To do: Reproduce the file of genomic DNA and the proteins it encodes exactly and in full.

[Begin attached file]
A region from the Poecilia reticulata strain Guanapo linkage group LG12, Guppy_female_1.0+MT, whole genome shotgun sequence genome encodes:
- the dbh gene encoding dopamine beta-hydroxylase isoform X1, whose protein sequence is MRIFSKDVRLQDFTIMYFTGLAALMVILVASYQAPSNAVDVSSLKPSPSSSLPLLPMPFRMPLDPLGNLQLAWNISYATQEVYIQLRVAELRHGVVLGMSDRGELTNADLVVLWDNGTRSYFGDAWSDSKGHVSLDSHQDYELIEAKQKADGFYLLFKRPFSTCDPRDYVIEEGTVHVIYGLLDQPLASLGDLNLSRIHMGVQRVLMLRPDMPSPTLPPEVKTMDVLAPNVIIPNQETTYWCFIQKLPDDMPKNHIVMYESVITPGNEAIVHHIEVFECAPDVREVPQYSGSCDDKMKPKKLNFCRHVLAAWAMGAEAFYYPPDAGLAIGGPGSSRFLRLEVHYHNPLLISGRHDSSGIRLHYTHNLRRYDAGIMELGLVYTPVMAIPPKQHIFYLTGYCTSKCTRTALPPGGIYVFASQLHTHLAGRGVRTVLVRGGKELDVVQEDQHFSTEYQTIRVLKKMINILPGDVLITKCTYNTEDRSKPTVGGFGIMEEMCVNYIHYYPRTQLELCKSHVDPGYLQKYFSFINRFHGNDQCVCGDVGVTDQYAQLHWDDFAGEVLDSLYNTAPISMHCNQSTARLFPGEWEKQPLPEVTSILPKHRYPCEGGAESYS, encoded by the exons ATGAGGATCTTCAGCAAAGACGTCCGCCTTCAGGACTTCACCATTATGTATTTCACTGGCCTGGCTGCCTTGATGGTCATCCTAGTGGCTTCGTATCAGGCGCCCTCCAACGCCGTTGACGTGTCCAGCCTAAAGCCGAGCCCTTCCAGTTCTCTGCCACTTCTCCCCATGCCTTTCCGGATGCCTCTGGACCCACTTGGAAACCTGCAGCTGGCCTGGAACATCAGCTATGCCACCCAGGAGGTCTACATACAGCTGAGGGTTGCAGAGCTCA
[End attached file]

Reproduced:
A region from the Poecilia reticulata strain Guanapo linkage group LG12, Guppy_female_1.0+MT, whole genome shotgun sequence genome encodes:
- the dbh gene encoding dopamine beta-hydroxylase isoform X1, whose protein sequence is MRIFSKDVRLQDFTIMYFTGLAALMVILVASYQAPSNAVDVSSLKPSPSSSLPLLPMPFRMPLDPLGNLQLAWNISYATQEVYIQLRVAELRHGVVLGMSDRGELTNADLVVLWDNGTRSYFGDAWSDSKGHVSLDSHQDYELIEAKQKADGFYLLFKRPFSTCDPRDYVIEEGTVHVIYGLLDQPLASLGDLNLSRIHMGVQRVLMLRPDMPSPTLPPEVKTMDVLAPNVIIPNQETTYWCFIQKLPDDMPKNHIVMYESVITPGNEAIVHHIEVFECAPDVREVPQYSGSCDDKMKPKKLNFCRHVLAAWAMGAEAFYYPPDAGLAIGGPGSSRFLRLEVHYHNPLLISGRHDSSGIRLHYTHNLRRYDAGIMELGLVYTPVMAIPPKQHIFYLTGYCTSKCTRTALPPGGIYVFASQLHTHLAGRGVRTVLVRGGKELDVVQEDQHFSTEYQTIRVLKKMINILPGDVLITKCTYNTEDRSKPTVGGFGIMEEMCVNYIHYYPRTQLELCKSHVDPGYLQKYFSFINRFHGNDQCVCGDVGVTDQYAQLHWDDFAGEVLDSLYNTAPISMHCNQSTARLFPGEWEKQPLPEVTSILPKHRYPCEGGAESYS, encoded by the exons ATGAGGATCTTCAGCAAAGACGTCCGCCTTCAGGACTTCACCATTATGTATTTCACTGGCCTGGCTGCCTTGATGGTCATCCTAGTGGCTTCGTATCAGGCGCCCTCCAACGCCGTTGACGTGTCCAGCCTAAAGCCGAGCCCTTCCAGTTCTCTGCCACTTCTCCCCATGCCTTTCCGGATGCCTCTGGACCCACTTGGAAACCTGCAGCTGGCCTGGAACATCAGCTATGCCACCCAGGAGGTCTACATACAGCTGAGGGTTGCAGAGCTCA